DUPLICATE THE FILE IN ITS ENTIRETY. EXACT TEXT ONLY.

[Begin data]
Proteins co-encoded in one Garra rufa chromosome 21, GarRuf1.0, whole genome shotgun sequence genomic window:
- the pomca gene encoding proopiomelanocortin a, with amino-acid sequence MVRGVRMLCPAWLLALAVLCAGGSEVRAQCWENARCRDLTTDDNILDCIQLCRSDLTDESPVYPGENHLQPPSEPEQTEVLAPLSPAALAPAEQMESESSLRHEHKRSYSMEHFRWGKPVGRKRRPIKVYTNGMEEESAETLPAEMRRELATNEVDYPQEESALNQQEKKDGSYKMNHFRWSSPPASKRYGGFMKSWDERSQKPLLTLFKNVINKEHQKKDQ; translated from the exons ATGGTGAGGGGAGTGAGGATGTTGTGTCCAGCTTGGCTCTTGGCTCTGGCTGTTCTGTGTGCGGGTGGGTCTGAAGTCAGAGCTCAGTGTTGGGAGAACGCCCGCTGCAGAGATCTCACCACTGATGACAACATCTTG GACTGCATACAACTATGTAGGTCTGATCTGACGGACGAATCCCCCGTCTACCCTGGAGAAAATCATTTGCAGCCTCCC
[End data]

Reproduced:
Proteins co-encoded in one Garra rufa chromosome 21, GarRuf1.0, whole genome shotgun sequence genomic window:
- the pomca gene encoding proopiomelanocortin a, with amino-acid sequence MVRGVRMLCPAWLLALAVLCAGGSEVRAQCWENARCRDLTTDDNILDCIQLCRSDLTDESPVYPGENHLQPPSEPEQTEVLAPLSPAALAPAEQMESESSLRHEHKRSYSMEHFRWGKPVGRKRRPIKVYTNGMEEESAETLPAEMRRELATNEVDYPQEESALNQQEKKDGSYKMNHFRWSSPPASKRYGGFMKSWDERSQKPLLTLFKNVINKEHQKKDQ; translated from the exons ATGGTGAGGGGAGTGAGGATGTTGTGTCCAGCTTGGCTCTTGGCTCTGGCTGTTCTGTGTGCGGGTGGGTCTGAAGTCAGAGCTCAGTGTTGGGAGAACGCCCGCTGCAGAGATCTCACCACTGATGACAACATCTTG GACTGCATACAACTATGTAGGTCTGATCTGACGGACGAATCCCCCGTCTACCCTGGAGAAAATCATTTGCAGCCTCCC